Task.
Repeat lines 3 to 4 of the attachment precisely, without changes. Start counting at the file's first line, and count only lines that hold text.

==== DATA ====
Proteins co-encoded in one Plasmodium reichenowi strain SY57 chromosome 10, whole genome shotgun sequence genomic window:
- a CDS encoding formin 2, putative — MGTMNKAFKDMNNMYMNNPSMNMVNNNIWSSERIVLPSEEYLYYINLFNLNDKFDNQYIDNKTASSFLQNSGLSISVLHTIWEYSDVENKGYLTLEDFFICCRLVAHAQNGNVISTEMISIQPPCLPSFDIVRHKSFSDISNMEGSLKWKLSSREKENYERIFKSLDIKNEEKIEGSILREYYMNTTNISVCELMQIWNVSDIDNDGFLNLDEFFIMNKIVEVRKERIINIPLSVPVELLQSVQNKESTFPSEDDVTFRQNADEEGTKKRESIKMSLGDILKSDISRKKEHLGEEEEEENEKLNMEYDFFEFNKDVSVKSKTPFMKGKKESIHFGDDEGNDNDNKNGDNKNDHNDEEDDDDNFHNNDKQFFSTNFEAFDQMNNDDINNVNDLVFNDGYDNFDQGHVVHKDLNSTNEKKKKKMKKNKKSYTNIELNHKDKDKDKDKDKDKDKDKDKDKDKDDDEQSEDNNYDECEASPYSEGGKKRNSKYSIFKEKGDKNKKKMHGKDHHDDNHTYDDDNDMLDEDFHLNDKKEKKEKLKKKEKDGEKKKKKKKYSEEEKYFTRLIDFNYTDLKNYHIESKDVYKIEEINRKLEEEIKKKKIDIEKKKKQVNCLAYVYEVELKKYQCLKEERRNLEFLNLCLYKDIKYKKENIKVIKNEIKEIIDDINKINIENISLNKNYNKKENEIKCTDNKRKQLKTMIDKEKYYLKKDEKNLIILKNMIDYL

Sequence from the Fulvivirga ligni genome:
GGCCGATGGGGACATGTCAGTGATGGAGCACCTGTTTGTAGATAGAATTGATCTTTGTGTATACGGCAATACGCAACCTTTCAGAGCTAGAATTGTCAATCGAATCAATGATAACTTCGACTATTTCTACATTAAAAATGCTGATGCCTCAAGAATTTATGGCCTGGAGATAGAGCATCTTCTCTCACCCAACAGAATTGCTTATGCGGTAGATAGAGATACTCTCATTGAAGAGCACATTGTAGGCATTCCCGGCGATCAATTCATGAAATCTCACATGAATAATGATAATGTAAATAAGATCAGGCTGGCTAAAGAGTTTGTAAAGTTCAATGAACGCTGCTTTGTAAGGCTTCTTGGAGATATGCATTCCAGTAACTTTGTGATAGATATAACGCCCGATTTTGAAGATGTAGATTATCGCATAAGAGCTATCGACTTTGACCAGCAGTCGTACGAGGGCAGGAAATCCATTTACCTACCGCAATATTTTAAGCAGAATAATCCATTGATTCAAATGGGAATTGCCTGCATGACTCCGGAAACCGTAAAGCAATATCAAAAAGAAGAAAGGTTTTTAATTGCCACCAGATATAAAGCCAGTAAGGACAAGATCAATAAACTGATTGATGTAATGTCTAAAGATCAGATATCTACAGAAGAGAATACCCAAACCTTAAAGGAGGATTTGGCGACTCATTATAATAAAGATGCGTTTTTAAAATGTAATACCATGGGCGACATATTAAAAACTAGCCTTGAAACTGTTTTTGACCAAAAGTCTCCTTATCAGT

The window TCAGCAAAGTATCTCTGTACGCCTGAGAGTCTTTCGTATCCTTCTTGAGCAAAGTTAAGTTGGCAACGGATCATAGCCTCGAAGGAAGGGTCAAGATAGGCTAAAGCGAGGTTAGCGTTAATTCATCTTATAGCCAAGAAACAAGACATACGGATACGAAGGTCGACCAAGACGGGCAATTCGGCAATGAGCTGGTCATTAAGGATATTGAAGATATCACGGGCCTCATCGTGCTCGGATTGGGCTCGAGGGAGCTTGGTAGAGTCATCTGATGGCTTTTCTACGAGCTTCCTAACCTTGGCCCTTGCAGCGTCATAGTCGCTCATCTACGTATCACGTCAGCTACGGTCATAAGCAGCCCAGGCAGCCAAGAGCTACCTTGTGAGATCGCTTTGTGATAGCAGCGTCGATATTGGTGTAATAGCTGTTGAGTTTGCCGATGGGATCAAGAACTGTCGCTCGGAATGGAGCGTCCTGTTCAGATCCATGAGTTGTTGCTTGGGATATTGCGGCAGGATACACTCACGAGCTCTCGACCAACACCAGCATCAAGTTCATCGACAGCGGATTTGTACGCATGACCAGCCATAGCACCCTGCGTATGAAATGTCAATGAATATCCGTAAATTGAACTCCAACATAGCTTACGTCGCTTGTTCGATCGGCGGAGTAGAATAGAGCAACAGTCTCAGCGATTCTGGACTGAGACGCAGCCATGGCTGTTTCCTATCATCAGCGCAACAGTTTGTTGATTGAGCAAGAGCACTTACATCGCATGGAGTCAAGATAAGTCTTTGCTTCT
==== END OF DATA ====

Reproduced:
Sequence from the Fulvivirga ligni genome:
GGCCGATGGGGACATGTCAGTGATGGAGCACCTGTTTGTAGATAGAATTGATCTTTGTGTATACGGCAATACGCAACCTTTCAGAGCTAGAATTGTCAATCGAATCAATGATAACTTCGACTATTTCTACATTAAAAATGCTGATGCCTCAAGAATTTATGGCCTGGAGATAGAGCATCTTCTCTCACCCAACAGAATTGCTTATGCGGTAGATAGAGATACTCTCATTGAAGAGCACATTGTAGGCATTCCCGGCGATCAATTCATGAAATCTCACATGAATAATGATAATGTAAATAAGATCAGGCTGGCTAAAGAGTTTGTAAAGTTCAATGAACGCTGCTTTGTAAGGCTTCTTGGAGATATGCATTCCAGTAACTTTGTGATAGATATAACGCCCGATTTTGAAGATGTAGATTATCGCATAAGAGCTATCGACTTTGACCAGCAGTCGTACGAGGGCAGGAAATCCATTTACCTACCGCAATATTTTAAGCAGAATAATCCATTGATTCAAATGGGAATTGCCTGCATGACTCCGGAAACCGTAAAGCAATATCAAAAAGAAGAAAGGTTTTTAATTGCCACCAGATATAAAGCCAGTAAGGACAAGATCAATAAACTGATTGATGTAATGTCTAAAGATCAGATATCTACAGAAGAGAATACCCAAACCTTAAAGGAGGATTTGGCGACTCATTATAATAAAGATGCGTTTTTAAAATGTAATACCATGGGCGACATATTAAAAACTAGCCTTGAAACTGTTTTTGACCAAAAGTCTCCTTATCAGT